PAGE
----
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The Sky this Month

MAS Sky this month

What's in the night sky this month ?

The 'fixed' stars will appear in the same locations year after year (note 1). Some astronomical events - such as meteor showers - also repeat from year to year (even if the 'peak' date of a meteor shower varies somewhat) whilst other astronomical objects, such as the planets and Comets, have orbital periods that don't follow Earth's annual cycle at all. So these pages focus on the main Constellations, whilst other events can be found on the Events page

Note 1. In fact, due to the precession of the Earths axis, positions of the Constellations don't repeat exactly from one year to the next. Fortunately, in the context of "What's in the sky this month ?", this 'slippage' (which is 1 degree every 71.6 years) can be ignored (it taking 25,772 years to complete one revolution). So, if this had been written down some 2,200 years ago, at the time when the 'Sun signs' were defined, everything would have 'shifted' by some 30 degrees (or one 'Zodiac' constellation) and these pages would make as much sense today as that Astrology nonsense :-)

Running the Stellarium scripts (.ssc)

Our monthly sky Stellarium 'scripts', {date}-WhatsOn.ssc, were designed to run with Stellarium V10.1 but should 'work' with almost any version. To run the scrip on your own computer, start by downloading the script = 'right click' the link and use 'Save link as'. Next drag the .ssc file to the to the '\scripts' sub-directory of the installed Stellarium program directory (i.e. C:\Program Files\Stellarium\scripts).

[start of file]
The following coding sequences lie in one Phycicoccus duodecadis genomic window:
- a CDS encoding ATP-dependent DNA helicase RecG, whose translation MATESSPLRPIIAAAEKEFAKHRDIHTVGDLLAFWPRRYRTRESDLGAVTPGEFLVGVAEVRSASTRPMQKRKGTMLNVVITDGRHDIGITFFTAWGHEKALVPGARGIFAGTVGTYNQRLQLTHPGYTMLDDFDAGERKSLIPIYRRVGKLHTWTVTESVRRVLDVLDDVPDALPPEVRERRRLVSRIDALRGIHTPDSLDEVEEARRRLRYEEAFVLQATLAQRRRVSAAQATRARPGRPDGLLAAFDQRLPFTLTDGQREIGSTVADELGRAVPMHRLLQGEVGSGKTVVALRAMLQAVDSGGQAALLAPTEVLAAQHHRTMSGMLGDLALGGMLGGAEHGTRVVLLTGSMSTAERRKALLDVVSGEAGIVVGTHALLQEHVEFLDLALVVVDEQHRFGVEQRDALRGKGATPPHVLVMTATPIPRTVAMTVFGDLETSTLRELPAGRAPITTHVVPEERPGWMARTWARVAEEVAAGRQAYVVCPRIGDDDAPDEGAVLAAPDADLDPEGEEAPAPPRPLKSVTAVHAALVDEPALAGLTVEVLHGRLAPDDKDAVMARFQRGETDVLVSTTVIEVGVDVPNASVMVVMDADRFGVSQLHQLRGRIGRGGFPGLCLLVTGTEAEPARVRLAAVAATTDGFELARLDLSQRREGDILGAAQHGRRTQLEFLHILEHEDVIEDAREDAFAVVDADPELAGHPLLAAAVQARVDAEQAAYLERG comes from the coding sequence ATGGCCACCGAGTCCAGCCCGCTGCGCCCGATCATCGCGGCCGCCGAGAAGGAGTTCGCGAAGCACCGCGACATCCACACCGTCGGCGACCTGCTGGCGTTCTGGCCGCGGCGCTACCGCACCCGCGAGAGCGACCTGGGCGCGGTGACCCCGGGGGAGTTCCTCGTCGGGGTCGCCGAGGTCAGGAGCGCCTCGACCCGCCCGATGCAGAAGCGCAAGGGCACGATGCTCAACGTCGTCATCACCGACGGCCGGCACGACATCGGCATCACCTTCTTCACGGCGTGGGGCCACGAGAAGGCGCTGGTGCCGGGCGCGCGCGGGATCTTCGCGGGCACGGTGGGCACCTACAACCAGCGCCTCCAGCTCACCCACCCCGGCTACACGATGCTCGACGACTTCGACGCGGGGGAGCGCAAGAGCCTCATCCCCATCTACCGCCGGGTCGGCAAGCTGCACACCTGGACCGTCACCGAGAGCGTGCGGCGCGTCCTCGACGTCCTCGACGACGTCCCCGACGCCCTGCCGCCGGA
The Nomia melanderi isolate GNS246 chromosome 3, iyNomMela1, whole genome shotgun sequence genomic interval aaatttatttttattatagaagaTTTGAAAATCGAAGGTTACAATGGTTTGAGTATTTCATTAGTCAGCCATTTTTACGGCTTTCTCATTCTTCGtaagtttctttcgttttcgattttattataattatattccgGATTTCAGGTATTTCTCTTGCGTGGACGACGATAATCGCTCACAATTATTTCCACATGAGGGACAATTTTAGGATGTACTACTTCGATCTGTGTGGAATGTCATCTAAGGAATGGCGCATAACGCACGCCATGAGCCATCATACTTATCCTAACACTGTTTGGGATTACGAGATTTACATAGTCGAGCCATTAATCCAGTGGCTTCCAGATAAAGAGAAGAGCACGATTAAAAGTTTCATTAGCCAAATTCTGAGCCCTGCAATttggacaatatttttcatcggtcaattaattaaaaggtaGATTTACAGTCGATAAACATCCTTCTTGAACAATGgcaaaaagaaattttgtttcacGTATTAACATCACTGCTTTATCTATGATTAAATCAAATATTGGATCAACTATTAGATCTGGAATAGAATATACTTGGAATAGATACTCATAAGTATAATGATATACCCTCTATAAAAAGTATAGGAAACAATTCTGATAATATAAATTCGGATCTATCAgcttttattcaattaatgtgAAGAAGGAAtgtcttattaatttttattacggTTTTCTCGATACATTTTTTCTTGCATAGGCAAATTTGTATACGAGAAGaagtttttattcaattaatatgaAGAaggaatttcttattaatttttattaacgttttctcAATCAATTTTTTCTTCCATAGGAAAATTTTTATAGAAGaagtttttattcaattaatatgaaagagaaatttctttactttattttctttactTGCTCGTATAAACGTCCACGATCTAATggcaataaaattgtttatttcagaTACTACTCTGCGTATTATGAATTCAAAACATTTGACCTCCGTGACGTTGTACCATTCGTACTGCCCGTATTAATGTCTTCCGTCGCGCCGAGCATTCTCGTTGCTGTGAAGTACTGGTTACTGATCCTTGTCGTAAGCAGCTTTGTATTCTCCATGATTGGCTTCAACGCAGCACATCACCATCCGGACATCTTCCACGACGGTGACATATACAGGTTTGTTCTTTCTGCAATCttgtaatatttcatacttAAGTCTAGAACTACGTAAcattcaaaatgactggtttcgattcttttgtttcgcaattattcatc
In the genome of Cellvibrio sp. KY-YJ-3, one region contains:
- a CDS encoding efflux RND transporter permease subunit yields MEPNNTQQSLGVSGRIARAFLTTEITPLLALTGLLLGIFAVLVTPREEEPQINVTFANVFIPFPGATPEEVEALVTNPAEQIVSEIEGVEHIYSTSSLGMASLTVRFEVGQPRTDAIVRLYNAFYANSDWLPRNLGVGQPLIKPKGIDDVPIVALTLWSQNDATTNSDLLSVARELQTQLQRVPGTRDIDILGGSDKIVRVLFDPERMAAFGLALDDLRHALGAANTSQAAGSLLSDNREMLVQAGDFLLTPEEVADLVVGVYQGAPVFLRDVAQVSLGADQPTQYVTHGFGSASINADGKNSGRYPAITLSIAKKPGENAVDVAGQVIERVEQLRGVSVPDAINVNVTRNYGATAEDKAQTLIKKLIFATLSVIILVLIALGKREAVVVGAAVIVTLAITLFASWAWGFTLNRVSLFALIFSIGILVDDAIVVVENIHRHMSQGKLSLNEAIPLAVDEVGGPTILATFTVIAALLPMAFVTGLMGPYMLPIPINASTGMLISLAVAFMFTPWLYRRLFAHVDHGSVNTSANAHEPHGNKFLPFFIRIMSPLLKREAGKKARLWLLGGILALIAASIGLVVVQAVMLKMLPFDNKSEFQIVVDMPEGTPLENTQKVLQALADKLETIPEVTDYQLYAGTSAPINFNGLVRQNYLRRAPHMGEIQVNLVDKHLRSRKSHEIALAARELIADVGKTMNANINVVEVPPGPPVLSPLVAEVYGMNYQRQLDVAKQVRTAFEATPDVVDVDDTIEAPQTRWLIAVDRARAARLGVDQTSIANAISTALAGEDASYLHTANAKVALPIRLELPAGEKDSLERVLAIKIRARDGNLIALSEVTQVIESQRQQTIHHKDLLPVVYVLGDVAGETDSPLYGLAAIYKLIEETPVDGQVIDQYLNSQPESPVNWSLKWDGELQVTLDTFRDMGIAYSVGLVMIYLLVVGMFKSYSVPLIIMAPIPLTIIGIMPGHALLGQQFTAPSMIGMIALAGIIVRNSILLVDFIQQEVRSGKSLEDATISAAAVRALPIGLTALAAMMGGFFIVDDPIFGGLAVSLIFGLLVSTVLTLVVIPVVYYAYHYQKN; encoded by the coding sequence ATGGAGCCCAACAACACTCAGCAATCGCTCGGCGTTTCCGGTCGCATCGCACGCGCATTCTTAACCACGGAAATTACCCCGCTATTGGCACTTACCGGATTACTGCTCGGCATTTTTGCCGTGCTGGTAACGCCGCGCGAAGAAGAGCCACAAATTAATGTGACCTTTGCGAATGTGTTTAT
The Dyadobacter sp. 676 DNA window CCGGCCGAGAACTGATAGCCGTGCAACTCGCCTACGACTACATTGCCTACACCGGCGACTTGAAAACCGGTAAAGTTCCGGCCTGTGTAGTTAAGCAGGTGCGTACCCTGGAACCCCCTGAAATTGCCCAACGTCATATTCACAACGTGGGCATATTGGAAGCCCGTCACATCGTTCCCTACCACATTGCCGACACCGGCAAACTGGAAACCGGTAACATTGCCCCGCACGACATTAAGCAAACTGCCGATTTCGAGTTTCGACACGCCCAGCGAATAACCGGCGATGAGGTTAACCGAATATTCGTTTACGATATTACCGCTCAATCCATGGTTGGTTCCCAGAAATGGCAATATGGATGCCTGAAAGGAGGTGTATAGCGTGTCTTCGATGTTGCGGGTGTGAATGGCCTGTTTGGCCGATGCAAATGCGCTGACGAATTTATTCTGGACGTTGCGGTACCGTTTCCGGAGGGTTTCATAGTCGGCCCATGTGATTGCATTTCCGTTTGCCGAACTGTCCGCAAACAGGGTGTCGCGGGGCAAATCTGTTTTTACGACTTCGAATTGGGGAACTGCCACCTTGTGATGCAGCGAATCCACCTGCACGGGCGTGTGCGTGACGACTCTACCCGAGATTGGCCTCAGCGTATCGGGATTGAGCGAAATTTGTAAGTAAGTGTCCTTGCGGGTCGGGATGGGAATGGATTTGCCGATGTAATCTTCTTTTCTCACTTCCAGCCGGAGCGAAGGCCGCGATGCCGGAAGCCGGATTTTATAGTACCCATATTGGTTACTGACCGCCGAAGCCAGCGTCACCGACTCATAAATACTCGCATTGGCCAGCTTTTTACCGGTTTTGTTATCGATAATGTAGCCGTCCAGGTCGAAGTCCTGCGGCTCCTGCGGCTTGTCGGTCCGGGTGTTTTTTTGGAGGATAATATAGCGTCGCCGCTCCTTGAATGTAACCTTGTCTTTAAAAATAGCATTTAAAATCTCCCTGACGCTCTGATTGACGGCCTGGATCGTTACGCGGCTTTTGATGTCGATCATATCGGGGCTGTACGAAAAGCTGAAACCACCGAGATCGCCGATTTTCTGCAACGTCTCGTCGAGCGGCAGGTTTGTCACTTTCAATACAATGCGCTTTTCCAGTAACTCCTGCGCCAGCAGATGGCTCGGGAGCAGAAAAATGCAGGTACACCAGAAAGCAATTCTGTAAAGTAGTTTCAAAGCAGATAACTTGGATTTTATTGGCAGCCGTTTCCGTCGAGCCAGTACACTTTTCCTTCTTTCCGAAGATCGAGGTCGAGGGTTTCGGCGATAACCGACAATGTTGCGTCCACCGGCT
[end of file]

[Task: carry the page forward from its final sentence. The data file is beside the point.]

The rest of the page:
To run the script, launch Stellarium, open the 'Configuration' menu dialog and go to the 'Scripts' tab. A list of available scripts will be shown in the list box on the left side. You select a script by clicking on it as usual and details (about that script) will then be shown in the panel on the right side. To run the selected script, click the 'run script' button (the icon that looks like a DVD player 'Play' button). For more Stellarium scripts, visit the Stellarium.org/wiki page

Note, before running a script it's a 'good idea' to disable the on-screen 'information' (Configuration, Information tab, set 'Selected Object information' = 'none')

(-) 08 August

Meteors this month Photo: ../Sky_this_month/photos/Aug-perseid-meteor-shower.jpgPhoto: ../Sky_this_month/photos/Aug-perseid-map.jpgThe Perseids, the most numerous and brightest meteor shower each year, peaking around August 9-13 when you can see 60 to a 100 meteors an hour from a dark place.

The Perseids are the space debris left over from comet Swift-Tuttle and are named after the constellation Perseus because the "radiant" (the direction from which the shower seems to come) from lies in the constellation of Perseus.

Photo: ../Sky_this_month/photos/Aug-perseids-fireball.jpgIn 2014, whilst the peak is predicted to be from the 10th onward, the full 'supermoon' (closest approach between Earth and Moon - the next such close encounter will be September 28, 2015) is on August 10 and the bright moonlight will 'wash out' the fainter tracks of the meteors.

Fortunately, the Perseid shower starts from about the 3rd of Aug and delivers the highest number of bright meteors each year so you have a good chance of seeing something during the week before the full moon.

Chart, above right, credit NASA’s Meteoroid Environment Office Photo: ../Sky_this_month/photos/August.jpgThe sky (looking South) this month.

(click the sky map, right, for a larger view)

This note last modified: 25th Nov 2016 10:30.


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